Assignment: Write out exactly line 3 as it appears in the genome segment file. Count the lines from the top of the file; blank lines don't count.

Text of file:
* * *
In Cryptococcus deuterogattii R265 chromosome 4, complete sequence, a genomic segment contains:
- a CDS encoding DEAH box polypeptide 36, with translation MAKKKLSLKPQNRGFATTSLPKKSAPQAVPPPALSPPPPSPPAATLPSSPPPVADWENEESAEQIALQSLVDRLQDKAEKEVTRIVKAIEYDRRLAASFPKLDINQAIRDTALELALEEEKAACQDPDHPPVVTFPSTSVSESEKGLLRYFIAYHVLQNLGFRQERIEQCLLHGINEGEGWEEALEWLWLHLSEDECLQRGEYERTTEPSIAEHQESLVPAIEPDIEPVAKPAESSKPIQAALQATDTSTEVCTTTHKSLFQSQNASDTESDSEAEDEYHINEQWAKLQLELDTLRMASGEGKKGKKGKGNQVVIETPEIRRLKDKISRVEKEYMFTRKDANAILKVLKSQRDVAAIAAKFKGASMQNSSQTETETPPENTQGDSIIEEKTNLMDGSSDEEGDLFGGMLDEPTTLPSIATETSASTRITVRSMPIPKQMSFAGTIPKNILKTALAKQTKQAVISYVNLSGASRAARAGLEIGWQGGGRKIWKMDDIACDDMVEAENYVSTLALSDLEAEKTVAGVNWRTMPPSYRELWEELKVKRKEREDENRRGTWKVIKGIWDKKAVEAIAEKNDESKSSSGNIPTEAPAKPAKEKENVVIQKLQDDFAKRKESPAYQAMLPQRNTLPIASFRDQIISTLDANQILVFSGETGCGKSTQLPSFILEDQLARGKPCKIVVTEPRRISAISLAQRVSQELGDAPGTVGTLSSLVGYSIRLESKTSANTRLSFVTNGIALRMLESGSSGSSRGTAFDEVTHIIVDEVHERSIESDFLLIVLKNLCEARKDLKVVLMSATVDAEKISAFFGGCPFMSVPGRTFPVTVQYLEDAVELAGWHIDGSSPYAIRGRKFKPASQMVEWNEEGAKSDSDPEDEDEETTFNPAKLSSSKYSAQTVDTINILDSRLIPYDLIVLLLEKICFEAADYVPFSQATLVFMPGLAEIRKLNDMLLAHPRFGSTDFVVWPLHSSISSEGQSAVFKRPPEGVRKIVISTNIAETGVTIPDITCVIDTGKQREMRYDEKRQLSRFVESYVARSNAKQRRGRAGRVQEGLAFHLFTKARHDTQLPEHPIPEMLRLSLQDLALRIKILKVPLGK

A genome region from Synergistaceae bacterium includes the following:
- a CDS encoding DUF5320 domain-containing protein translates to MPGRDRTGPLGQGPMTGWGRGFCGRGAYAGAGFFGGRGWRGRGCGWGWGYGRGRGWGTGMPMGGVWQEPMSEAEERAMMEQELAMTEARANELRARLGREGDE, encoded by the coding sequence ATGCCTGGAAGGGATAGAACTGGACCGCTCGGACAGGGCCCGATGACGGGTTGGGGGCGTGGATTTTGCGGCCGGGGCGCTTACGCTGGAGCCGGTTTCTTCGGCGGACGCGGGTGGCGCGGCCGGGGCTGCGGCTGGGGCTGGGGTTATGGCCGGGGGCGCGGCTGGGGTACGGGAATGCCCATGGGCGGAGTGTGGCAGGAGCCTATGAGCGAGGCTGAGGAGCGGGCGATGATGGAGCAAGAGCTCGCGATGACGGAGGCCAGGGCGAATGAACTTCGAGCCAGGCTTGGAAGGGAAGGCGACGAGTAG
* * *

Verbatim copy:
A genome region from Synergistaceae bacterium includes the following: